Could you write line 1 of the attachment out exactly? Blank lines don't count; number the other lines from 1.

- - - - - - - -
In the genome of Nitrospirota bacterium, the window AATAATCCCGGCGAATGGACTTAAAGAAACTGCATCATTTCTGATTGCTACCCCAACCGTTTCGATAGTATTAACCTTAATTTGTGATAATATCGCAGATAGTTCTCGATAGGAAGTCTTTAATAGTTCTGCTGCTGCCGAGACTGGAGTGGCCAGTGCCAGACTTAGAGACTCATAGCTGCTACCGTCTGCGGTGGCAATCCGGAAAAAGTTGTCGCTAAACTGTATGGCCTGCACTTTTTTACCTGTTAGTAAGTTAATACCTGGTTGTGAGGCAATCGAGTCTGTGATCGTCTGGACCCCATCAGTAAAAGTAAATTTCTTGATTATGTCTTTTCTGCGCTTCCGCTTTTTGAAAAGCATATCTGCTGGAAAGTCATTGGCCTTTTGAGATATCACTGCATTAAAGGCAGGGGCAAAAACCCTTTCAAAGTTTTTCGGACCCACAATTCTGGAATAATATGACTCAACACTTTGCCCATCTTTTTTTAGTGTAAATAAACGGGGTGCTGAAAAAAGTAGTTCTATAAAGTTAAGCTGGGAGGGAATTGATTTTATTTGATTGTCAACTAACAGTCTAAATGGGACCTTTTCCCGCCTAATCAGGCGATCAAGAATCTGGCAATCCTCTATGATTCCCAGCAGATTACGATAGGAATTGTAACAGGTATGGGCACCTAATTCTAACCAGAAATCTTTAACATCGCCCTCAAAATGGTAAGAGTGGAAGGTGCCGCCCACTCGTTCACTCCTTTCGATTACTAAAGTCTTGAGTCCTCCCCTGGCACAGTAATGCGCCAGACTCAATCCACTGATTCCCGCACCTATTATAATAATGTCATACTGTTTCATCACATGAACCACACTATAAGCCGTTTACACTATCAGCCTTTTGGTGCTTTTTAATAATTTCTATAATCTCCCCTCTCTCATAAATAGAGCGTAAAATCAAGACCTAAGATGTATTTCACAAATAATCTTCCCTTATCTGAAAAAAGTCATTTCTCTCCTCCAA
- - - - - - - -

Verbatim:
In the genome of Nitrospirota bacterium, the window AATAATCCCGGCGAATGGACTTAAAGAAACTGCATCATTTCTGATTGCTACCCCAACCGTTTCGATAGTATTAACCTTAATTTGTGATAATATCGCAGATAGTTCTCGATAGGAAGTCTTTAATAGTTCTGCTGCTGCCGAGACTGGAGTGGCCAGTGCCAGACTTAGAGACTCATAGCTGCTACCGTCTGCGGTGGCAATCCGGAAAAAGTTGTCGCTAAACTGTATGGCCTGCACTTTTTTACCTGTTAGTAAGTTAATACCTGGTTGTGAGGCAATCGAGTCTGTGATCGTCTGGACCCCATCAGTAAAAGTAAATTTCTTGATTATGTCTTTTCTGCGCTTCCGCTTTTTGAAAAGCATATCTGCTGGAAAGTCATTGGCCTTTTGAGATATCACTGCATTAAAGGCAGGGGCAAAAACCCTTTCAAAGTTTTTCGGACCCACAATTCTGGAATAATATGACTCAACACTTTGCCCATCTTTTTTTAGTGTAAATAAACGGGGTGCTGAAAAAAGTAGTTCTATAAAGTTAAGCTGGGAGGGAATTGATTTTATTTGATTGTCAACTAACAGTCTAAATGGGACCTTTTCCCGCCTAATCAGGCGATCAAGAATCTGGCAATCCTCTATGATTCCCAGCAGATTACGATAGGAATTGTAACAGGTATGGGCACCTAATTCTAACCAGAAATCTTTAACATCGCCCTCAAAATGGTAAGAGTGGAAGGTGCCGCCCACTCGTTCACTCCTTTCGATTACTAAAGTCTTGAGTCCTCCCCTGGCACAGTAATGCGCCAGACTCAATCCACTGATTCCCGCACCTATTATAATAATGTCATACTGTTTCATCACATGAACCACACTATAAGCCGTTTACACTATCAGCCTTTTGGTGCTTTTTAATAATTTCTATAATCTCCCCTCTCTCATAAATAGAGCGTAAAATCAAGACCTAAGATGTATTTCACAAATAATCTTCCCTTATCTGAAAAAAGTCATTTCTCTCCTCCAA